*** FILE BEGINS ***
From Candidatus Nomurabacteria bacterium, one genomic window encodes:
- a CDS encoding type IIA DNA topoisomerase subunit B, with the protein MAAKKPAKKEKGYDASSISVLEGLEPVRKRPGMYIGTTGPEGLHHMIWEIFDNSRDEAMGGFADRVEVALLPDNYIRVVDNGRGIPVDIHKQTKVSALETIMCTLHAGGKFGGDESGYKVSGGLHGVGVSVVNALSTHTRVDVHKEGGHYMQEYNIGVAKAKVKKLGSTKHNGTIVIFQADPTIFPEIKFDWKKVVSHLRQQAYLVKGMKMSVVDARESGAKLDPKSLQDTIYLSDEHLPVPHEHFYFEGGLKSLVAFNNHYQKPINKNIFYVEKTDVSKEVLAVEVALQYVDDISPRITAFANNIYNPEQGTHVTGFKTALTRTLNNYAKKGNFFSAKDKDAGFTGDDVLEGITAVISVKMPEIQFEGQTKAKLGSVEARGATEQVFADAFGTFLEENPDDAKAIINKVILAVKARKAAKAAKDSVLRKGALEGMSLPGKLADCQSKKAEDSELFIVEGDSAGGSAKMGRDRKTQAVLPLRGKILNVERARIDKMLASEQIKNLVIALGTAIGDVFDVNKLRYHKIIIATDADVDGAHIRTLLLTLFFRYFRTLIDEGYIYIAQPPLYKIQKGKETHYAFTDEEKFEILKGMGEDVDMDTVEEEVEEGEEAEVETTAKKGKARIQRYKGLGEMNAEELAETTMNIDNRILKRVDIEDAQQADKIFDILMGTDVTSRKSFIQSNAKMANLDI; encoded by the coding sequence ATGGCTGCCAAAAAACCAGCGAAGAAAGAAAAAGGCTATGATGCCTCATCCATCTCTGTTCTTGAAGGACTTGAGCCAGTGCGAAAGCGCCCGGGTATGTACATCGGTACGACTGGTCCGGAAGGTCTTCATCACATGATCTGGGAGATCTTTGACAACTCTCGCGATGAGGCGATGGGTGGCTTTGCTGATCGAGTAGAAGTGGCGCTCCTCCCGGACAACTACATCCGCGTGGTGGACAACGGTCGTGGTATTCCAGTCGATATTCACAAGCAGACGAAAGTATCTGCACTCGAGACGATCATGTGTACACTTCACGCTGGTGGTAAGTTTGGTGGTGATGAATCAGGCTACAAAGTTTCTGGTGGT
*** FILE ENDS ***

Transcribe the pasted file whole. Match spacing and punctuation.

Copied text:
From Candidatus Nomurabacteria bacterium, one genomic window encodes:
- a CDS encoding type IIA DNA topoisomerase subunit B, with the protein MAAKKPAKKEKGYDASSISVLEGLEPVRKRPGMYIGTTGPEGLHHMIWEIFDNSRDEAMGGFADRVEVALLPDNYIRVVDNGRGIPVDIHKQTKVSALETIMCTLHAGGKFGGDESGYKVSGGLHGVGVSVVNALSTHTRVDVHKEGGHYMQEYNIGVAKAKVKKLGSTKHNGTIVIFQADPTIFPEIKFDWKKVVSHLRQQAYLVKGMKMSVVDARESGAKLDPKSLQDTIYLSDEHLPVPHEHFYFEGGLKSLVAFNNHYQKPINKNIFYVEKTDVSKEVLAVEVALQYVDDISPRITAFANNIYNPEQGTHVTGFKTALTRTLNNYAKKGNFFSAKDKDAGFTGDDVLEGITAVISVKMPEIQFEGQTKAKLGSVEARGATEQVFADAFGTFLEENPDDAKAIINKVILAVKARKAAKAAKDSVLRKGALEGMSLPGKLADCQSKKAEDSELFIVEGDSAGGSAKMGRDRKTQAVLPLRGKILNVERARIDKMLASEQIKNLVIALGTAIGDVFDVNKLRYHKIIIATDADVDGAHIRTLLLTLFFRYFRTLIDEGYIYIAQPPLYKIQKGKETHYAFTDEEKFEILKGMGEDVDMDTVEEEVEEGEEAEVETTAKKGKARIQRYKGLGEMNAEELAETTMNIDNRILKRVDIEDAQQADKIFDILMGTDVTSRKSFIQSNAKMANLDI; encoded by the coding sequence ATGGCTGCCAAAAAACCAGCGAAGAAAGAAAAAGGCTATGATGCCTCATCCATCTCTGTTCTTGAAGGACTTGAGCCAGTGCGAAAGCGCCCGGGTATGTACATCGGTACGACTGGTCCGGAAGGTCTTCATCACATGATCTGGGAGATCTTTGACAACTCTCGCGATGAGGCGATGGGTGGCTTTGCTGATCGAGTAGAAGTGGCGCTCCTCCCGGACAACTACATCCGCGTGGTGGACAACGGTCGTGGTATTCCAGTCGATATTCACAAGCAGACGAAAGTATCTGCACTCGAGACGATCATGTGTACACTTCACGCTGGTGGTAAGTTTGGTGGTGATGAATCAGGCTACAAAGTTTCTGGTGGT